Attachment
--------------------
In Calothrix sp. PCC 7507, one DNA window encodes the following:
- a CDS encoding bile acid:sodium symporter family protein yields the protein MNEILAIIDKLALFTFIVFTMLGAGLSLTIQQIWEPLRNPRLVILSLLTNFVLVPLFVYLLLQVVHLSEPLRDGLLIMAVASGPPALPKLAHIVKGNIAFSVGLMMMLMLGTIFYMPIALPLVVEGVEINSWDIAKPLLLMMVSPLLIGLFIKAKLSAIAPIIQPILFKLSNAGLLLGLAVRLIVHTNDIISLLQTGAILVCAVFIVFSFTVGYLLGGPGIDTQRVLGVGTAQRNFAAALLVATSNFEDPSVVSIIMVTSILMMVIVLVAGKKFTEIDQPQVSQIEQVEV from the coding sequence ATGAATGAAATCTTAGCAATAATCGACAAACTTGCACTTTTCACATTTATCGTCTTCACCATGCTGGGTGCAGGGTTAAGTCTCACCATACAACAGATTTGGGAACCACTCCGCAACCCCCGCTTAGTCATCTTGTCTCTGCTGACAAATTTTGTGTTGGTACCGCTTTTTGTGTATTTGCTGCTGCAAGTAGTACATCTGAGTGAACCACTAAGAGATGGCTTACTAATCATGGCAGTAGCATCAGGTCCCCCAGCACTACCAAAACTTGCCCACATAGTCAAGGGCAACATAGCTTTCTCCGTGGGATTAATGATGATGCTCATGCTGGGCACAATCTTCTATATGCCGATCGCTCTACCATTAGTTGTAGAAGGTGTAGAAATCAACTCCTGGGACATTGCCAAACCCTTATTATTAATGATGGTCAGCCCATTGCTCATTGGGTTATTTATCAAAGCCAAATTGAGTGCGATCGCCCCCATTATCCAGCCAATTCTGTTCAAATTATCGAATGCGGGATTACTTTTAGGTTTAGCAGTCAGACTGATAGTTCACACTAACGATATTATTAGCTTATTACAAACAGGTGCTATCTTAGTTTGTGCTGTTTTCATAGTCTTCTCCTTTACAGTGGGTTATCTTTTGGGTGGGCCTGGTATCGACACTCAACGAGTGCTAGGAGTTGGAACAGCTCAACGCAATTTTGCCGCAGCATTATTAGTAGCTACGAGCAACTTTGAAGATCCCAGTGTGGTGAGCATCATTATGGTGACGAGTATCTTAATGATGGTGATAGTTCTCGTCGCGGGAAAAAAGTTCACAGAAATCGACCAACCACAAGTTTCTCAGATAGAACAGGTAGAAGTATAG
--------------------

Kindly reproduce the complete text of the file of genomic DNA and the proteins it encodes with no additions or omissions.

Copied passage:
In Calothrix sp. PCC 7507, one DNA window encodes the following:
- a CDS encoding bile acid:sodium symporter family protein yields the protein MNEILAIIDKLALFTFIVFTMLGAGLSLTIQQIWEPLRNPRLVILSLLTNFVLVPLFVYLLLQVVHLSEPLRDGLLIMAVASGPPALPKLAHIVKGNIAFSVGLMMMLMLGTIFYMPIALPLVVEGVEINSWDIAKPLLLMMVSPLLIGLFIKAKLSAIAPIIQPILFKLSNAGLLLGLAVRLIVHTNDIISLLQTGAILVCAVFIVFSFTVGYLLGGPGIDTQRVLGVGTAQRNFAAALLVATSNFEDPSVVSIIMVTSILMMVIVLVAGKKFTEIDQPQVSQIEQVEV from the coding sequence ATGAATGAAATCTTAGCAATAATCGACAAACTTGCACTTTTCACATTTATCGTCTTCACCATGCTGGGTGCAGGGTTAAGTCTCACCATACAACAGATTTGGGAACCACTCCGCAACCCCCGCTTAGTCATCTTGTCTCTGCTGACAAATTTTGTGTTGGTACCGCTTTTTGTGTATTTGCTGCTGCAAGTAGTACATCTGAGTGAACCACTAAGAGATGGCTTACTAATCATGGCAGTAGCATCAGGTCCCCCAGCACTACCAAAACTTGCCCACATAGTCAAGGGCAACATAGCTTTCTCCGTGGGATTAATGATGATGCTCATGCTGGGCACAATCTTCTATATGCCGATCGCTCTACCATTAGTTGTAGAAGGTGTAGAAATCAACTCCTGGGACATTGCCAAACCCTTATTATTAATGATGGTCAGCCCATTGCTCATTGGGTTATTTATCAAAGCCAAATTGAGTGCGATCGCCCCCATTATCCAGCCAATTCTGTTCAAATTATCGAATGCGGGATTACTTTTAGGTTTAGCAGTCAGACTGATAGTTCACACTAACGATATTATTAGCTTATTACAAACAGGTGCTATCTTAGTTTGTGCTGTTTTCATAGTCTTCTCCTTTACAGTGGGTTATCTTTTGGGTGGGCCTGGTATCGACACTCAACGAGTGCTAGGAGTTGGAACAGCTCAACGCAATTTTGCCGCAGCATTATTAGTAGCTACGAGCAACTTTGAAGATCCCAGTGTGGTGAGCATCATTATGGTGACGAGTATCTTAATGATGGTGATAGTTCTCGTCGCGGGAAAAAAGTTCACAGAAATCGACCAACCACAAGTTTCTCAGATAGAACAGGTAGAAGTATAG